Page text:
Another Flashlight on the Fire
And another columnist turns her attention to the odd disconnectedness of Rhode Island budgetary practices, this time Lifebeat-section writer Rita Lussier:
Not that I had time for any of this. I didn’t and I don’t. But I decided to carve out an hour or so to try to learn something while I stood there at the back of Room 35, waiting for the 1 p.m. meeting to begin. If the chatting and chuckling in the room was any indication, the only sense of urgency belonged to me and it was mostly due to the limited amount of quarters I could fish out of my purse for the parking meter.
Finally, at 1:38 by my watch, someone announced that the chairman had been attending another important meeting but was on his way. Wonder what the cost was of all those people sitting around the room? Never mind.
Not long after the announcement, the meeting began. But the first thing on the agenda was not exactly what I was expecting. The committee wasn’t talking about decreases in spending. Far from it. Neither were they discussing difficult cuts or big reductions. No. The topic to start off my very first budget meeting was borrowing. Something called tax anticipation notes. I don’t like the sound of that. Do you?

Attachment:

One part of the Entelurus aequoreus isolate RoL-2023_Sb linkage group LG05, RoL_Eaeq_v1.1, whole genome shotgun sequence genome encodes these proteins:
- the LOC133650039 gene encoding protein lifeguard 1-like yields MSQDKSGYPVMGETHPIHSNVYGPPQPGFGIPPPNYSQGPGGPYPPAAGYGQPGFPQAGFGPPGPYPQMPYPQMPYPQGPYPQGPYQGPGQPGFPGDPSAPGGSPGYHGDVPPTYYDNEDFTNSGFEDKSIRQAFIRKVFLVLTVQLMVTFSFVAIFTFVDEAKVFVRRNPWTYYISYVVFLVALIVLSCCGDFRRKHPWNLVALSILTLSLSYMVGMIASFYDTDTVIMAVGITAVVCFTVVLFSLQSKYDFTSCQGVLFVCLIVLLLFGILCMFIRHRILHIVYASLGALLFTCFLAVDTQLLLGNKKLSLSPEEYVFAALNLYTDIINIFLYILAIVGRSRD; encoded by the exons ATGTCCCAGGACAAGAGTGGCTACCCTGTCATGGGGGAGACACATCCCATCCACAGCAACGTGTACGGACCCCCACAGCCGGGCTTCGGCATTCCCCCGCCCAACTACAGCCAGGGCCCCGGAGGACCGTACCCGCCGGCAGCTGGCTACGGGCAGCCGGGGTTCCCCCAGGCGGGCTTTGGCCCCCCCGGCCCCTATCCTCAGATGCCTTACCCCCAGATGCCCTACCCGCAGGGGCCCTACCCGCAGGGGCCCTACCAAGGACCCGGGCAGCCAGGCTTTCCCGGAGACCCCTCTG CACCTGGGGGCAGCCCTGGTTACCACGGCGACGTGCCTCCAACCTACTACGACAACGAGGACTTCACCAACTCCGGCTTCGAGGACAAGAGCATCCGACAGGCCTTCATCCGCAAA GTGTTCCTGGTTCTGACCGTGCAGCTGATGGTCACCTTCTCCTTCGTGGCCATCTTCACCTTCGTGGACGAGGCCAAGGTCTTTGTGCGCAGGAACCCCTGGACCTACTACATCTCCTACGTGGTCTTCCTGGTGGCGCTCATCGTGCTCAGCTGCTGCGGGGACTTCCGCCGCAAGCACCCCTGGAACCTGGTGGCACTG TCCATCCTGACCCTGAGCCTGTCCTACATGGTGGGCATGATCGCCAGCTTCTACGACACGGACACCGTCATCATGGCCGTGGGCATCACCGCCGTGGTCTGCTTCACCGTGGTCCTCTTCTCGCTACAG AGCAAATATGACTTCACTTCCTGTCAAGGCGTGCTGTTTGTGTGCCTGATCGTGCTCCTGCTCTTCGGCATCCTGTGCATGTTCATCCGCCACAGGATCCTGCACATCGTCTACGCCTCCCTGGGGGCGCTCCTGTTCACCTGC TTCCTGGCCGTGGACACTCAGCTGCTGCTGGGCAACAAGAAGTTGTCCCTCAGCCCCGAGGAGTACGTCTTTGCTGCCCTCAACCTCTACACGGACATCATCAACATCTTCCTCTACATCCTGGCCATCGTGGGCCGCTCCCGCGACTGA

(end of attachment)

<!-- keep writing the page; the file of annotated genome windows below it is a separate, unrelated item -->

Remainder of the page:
As if someone at the front of the room sensed my queasiness, he introduced the subject by explaining why we might want to borrow at a time like this by making this comparison to our personal lives.
It’s like at home when grocery day comes before payday. You hit the kids’ piggy bank.
Really? In his house maybe. Certainly not in mine.
Maybe you’ve been through it before. I know we have. You lose a job. A big freelance project you were counting on doesn’t come through. And all of a sudden your bills add up to more than your income. The clock starts tick, tick, ticking and you’ve got to come up with a plan. Think. Fast. What do you do?
Granted, I’m no expert, but what worked for us was to stop. Stop going out to eat. Stop going out to the movies. Stop taking trips here and there unless they were absolutely necessary. Stop buying Barbie dolls and video games and the latest fashion sweaters and all the other things that we really can get by without.